Finance Minister Matia Kasaija has ordered the Board Chairperson, Public Procurement and Disposal of Public Assets Authority (PPDA) to rescind the appointment of Dr Anania Mbabazi as the body’s Executive Director.
Mbabazi was recently recruited by PPDA to take over from Cornelius Sabiiti whose reign is soon coming to an end.
However, in a confidential letter dated February 15, Kasaija said his decision to overturn Anania’s appointment was hinged on reports that there are “very serious issues of real, potential and substantial conflict of interest and misconduct regarding the chosen individual, since in his earlier dealings he has been involved in various government procurement/contract matters.”
The Minister cited a report by Uganda National Roads Authority (UNRA) which “found him (Anania) culpable for conflict of interest and serious misconduct as the project Manager of the Kiryandongo-Karuma-Kamdini road rehabilitation project, involving amounts of money that could not be substantiated.”
He added: “It appears that as a result, UNRA had to recover the money from the Project Supervisor, and Dr Anania Mbabazi had to be removed from the project.”
An investigative team at ChimpReports has discovered a letter by former UNRA boss James Okiror dated November 11, 2014 shedding light on a silent war between the roads authority and ILISO Consulting (Pty) Limited where Dr Anania was serving as a project manager.
Writing to ILISO boss Dr Martin Van Veen, Okiror said Dr Anania was “usurping the powers of other staff on site in contravention to the allocated task schedules in the contract.”
Okiror further protested Dr Anania’s conduct, saying he “signed for money (Shs171m) from the contractor purportedly for the accommodation of staff yet it was for his own benefit in contravention of Clause 37.4 of the General Conditions of the Contract.”
Okiror demanded that Dr Anania be removed from the project as the rent was collected for key staff who never appeared on the site and the amounts being claimed were higher than the prevailing market rates.
On seeing this letter, Dr Anania wrote to UNRA, saying “It was the contractor’s responsibility to provide accommodation,” adding, “and as such your reference to the consultant, leave alone to the project manager providing accommodation is tantamount to mudslinging and should be avoided for the smooth running of the project.”
Anania further stated that the “employer has no powers to appoint the authorised representative of a provider and as your instruction is not implementable” and “not acceptable to us.”
ILISO Representative, Paschke had to intervene on July 28, 2015 to end the impasse.
He admitted in a letter to UNRA dated July 28, 2015 that “it is evident that the Shs 171.2m) claimed for the accommodation of the site staff for the period May-October 2015, cannot be substantiated.”
He agreed to refund the sum of money “against future fee notes to the contractor” in installments.
This confirmation of misconduct on the part of Dr Anania would later haunt him and taint his chance of taking over management of the powerful PPDA.
In what appears a case of a power struggle at the authority, this investigative website is informed that Aloysius Byaruhanga (Manager Procurement Audit and Compliance) had been selected by DAMA Consultants, a firm hired to manage the PPDA ED recruitment process, as the best candidate only for the board to change rules at the last minute.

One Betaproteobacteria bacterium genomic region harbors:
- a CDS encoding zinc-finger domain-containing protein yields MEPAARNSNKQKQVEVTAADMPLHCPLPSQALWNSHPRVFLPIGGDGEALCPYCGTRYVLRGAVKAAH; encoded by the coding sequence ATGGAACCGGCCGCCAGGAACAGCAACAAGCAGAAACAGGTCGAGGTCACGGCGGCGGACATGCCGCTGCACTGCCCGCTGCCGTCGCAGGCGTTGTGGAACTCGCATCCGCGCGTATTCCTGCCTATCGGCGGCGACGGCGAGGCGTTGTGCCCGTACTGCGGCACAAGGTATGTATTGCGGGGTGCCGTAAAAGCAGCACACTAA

In the interviews, Byaruhanga scored 61.8 percent, followed by Bradford Ochieng who obtained 61.6 percent and Anania who came third with 60.7 percent. The candidates went through tests in oral skills, psychometrics, management aptitude and critical thinking abilities.
According to a classified report sent to President Museveni, the PDDA board decided that the DAMA interviews should carry weight of 40 percent while the board’s would take 60 percent.
This left many wondering why in the first place PPDA hired a firm if its input in the search for the new Executive Director was almost inconsequential.
When the board sat to conduct interviews, Byaruhanga who had come first ended up in second position with 60.8 percent with Ochieng coming third at 60.5 percent. Dr Anania was declared winner with 69.2 percent.
Highly placed sources in the president’s office say these developments unsettled Museveni who commissioned an internal security probe.
Internal Security Organization’s reports cleared Dr Anania as ‘competent’ and ‘clean’ but did not point to the UNRA saga which left Museveni baffled.
Armed with new facts, Museveni is said to have directed Minister Kasaija to “get rid of that man” (Dr Anania).
With the president’s confidence, Kasaija last Friday told PPDA that it was his “considered view that the board should consider rescinding or terminating the appointment of Dr Anania Mbabazi.”
Kasaija observed: “Also his appointment puts him in a position to make decisions for the regulator of procurement operations in Uganda, yet his earlier dealings make him well known to various providers and creates opportunities for numerous cases of potential conflict of interest once matters are referred to PPDA.”
The Minister said the rescinding of the appointment should be easy since Dr Anania has not started work yet or signed a formal contract with PPDA.
Section 17 (1) of PPDA law provides that the board appoints the ED on specified terms and conditions which are negotiated and agreed and a contract signed by both parties.
It remains unclear if PPDA will commence a new recruitment process to select the new Executive Director.
But the power struggle at the authority has left many wounded and threatened cohesion among staff and top management.
PPDA is the principal regulatory body for public procurement and disposal of public assets in Uganda.
The Executive Director serves for three years, renewable for only one further term, and on terms and conditions specified in his or her instrument of appointment.